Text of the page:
Ilkley Literature Festival and Author Fees
In recent months the issue of how literary festivals pay the authors, poets and speakers appearing at their events has been a subject of much debate and as we go into 2016 it seems a good moment to clarify our position.
We’ve said publicly for many years that one day there would be a sea change in the arrangements between publishers and literary festivals, arrangements which grew up historically and whose origins are pretty much lost in the mists of time. We already spend over £55,000 a year on author fees and this year we’ll be adding fees to authors on promotional book tours arranged through their publishers on top of the speakers we already pay.
It won’t be easy – but then when has working in the arts ever been a piece of cake? We’re an Arts Council National Portfolio Organisation with a grant that’s fixed over three years. We fight hard every year to break even, not because we’re not careful with money, but because we take risks with new authors and writers visiting from other countries and because we are committed to extensive development work with young people, schools and community groups and to programming new and emerging poets and writers, particularly those who help make the Creative Case for Diversity. We try to keep our ticket prices reasonable with generous concessions so that the Festival is accessible to everyone and to pay our dedicated, hard working staff as appropriately as we can. Ours is a team of arts professionals and it shows in the high standards of event delivery and the support we offer writers. Finding more money for authors out on book tours will mean some of the other events in the programme will have to go and we’re taking a long hard look at what we’ll have to lose.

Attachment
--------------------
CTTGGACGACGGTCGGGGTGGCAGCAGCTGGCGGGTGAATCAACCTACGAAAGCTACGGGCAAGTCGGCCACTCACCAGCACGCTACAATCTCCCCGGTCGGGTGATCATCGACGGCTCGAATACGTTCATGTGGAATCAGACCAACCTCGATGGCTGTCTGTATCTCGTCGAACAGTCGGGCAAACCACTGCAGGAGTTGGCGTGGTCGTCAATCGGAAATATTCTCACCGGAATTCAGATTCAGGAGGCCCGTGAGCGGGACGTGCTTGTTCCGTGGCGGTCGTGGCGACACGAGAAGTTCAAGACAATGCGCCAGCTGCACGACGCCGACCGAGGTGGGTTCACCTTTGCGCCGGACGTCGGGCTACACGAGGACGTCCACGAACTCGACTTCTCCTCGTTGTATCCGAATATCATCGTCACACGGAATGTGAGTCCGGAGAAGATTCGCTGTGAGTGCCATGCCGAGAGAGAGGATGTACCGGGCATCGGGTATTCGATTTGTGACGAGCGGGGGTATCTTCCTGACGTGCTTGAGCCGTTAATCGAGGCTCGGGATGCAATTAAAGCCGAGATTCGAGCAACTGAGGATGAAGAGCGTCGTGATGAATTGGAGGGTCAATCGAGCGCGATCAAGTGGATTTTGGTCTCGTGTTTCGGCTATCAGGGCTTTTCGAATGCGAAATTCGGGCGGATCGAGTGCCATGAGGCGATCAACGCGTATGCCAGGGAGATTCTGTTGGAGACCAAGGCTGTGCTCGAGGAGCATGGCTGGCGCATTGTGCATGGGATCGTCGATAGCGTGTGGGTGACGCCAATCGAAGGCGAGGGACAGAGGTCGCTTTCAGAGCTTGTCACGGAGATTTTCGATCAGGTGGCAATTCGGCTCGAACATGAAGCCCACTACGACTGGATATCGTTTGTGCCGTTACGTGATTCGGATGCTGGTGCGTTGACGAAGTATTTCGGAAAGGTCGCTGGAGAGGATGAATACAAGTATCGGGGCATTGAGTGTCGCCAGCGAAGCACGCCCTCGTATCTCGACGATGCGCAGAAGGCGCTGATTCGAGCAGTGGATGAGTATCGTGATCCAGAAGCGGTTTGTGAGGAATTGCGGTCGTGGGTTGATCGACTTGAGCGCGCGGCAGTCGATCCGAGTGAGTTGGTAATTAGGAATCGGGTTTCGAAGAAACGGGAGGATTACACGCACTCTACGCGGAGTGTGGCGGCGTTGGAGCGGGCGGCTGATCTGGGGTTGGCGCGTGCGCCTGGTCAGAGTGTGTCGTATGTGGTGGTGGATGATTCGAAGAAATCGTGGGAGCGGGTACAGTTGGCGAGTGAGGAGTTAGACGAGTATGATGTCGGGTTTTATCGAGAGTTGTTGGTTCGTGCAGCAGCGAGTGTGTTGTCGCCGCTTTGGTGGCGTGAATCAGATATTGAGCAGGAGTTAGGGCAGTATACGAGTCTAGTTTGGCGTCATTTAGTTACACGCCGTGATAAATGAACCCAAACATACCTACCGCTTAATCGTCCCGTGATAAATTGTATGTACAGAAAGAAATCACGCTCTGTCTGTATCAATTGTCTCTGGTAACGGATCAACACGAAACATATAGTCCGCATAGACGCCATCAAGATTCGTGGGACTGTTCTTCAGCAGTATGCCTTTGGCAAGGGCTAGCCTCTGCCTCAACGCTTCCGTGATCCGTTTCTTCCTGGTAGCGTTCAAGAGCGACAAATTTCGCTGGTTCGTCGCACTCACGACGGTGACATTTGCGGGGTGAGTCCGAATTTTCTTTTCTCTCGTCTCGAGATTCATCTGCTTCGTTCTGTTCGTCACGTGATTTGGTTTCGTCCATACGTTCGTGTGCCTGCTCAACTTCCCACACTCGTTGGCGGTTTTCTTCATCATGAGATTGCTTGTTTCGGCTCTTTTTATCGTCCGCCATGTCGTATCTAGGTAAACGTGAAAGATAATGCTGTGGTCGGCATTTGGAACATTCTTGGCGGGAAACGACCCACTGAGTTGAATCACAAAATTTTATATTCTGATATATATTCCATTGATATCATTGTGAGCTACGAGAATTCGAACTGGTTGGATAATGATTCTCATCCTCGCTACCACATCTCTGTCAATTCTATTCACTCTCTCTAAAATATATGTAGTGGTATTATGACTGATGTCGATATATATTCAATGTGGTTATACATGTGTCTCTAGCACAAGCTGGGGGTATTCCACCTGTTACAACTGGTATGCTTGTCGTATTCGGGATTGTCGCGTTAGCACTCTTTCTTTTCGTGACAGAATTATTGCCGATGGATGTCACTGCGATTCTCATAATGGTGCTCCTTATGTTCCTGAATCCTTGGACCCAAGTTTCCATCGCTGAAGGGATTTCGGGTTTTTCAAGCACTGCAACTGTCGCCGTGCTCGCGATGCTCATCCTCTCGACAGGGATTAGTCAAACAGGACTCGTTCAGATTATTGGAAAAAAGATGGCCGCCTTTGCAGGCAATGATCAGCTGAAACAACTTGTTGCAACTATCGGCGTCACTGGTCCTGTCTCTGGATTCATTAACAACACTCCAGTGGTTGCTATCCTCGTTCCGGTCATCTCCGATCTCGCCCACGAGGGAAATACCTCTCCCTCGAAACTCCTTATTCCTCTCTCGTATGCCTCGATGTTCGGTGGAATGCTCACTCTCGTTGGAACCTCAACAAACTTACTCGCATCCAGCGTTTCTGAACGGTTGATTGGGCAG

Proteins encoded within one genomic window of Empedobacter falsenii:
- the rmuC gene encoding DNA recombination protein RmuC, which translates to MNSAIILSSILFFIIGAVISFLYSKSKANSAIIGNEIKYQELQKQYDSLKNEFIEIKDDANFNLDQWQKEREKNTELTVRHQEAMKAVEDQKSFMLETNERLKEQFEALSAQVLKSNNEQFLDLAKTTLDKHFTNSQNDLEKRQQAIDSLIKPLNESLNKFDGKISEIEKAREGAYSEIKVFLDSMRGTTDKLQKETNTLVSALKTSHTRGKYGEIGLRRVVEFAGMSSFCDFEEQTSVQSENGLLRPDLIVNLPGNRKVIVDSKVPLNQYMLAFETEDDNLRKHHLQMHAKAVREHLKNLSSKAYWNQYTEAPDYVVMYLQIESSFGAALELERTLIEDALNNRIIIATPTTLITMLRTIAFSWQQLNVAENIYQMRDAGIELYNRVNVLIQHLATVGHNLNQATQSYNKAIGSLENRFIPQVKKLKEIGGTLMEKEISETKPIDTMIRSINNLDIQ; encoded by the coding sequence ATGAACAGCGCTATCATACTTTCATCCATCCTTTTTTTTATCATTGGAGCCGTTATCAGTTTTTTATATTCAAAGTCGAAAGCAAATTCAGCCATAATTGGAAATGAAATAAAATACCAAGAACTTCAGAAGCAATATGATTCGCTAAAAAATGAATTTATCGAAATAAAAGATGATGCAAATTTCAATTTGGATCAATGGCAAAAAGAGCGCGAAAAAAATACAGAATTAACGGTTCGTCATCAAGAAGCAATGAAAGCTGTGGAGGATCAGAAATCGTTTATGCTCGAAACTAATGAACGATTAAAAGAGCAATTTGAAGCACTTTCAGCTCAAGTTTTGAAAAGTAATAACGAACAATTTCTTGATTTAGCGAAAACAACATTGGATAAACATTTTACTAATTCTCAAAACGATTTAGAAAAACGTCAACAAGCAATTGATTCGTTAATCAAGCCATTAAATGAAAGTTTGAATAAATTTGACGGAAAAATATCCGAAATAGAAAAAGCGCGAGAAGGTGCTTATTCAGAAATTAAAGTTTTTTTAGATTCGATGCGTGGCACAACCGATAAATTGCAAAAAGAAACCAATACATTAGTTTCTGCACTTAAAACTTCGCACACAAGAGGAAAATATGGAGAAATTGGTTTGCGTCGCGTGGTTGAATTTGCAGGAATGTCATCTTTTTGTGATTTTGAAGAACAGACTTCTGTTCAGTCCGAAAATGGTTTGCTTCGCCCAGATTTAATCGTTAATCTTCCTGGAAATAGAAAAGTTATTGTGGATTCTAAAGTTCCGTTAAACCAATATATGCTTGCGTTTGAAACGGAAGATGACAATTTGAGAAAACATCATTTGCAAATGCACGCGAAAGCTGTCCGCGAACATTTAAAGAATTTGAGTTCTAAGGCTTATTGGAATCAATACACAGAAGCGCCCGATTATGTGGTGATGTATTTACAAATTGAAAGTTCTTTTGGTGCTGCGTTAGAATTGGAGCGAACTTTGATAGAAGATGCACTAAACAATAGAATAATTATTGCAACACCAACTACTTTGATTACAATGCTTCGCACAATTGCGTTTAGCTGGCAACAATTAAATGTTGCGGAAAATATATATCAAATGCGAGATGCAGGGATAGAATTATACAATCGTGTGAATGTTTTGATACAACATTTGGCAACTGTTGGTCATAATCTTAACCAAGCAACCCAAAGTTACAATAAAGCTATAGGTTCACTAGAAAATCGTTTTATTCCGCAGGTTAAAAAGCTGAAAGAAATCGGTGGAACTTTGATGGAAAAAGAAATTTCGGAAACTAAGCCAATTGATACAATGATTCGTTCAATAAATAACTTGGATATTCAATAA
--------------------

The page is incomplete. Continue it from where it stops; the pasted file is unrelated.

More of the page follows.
Often publishers ask if we can give their author a chance to appear at their first–ever Festival. We’re known for being supportive with nervous speakers and working hard to get them a good, friendly crowd and we’re extremely proud of the various authors we have been able to help on their way. We don’t want those opportunities to be lost, so we’re liaising with the Arts Council, the Society of Authors and our publishing colleagues to see how we can make sure hard pressed Festivals don’t have to abandon first time authors and anyone who won’t bring in a large audience. One of the questions we’d like to explore is whether the publishing house could be involved in helping to make an appropriate contribution to first time authors and others who won’t draw a big crowd when they’re out on a book tour.
So as 2016 kicks in we’ll be working hard to continue to deliver the Festival audiences and authors expect and liaising with all our partners to find the most sustainable way of being able to offer all authors a minimum fee without risking the future of the Festival.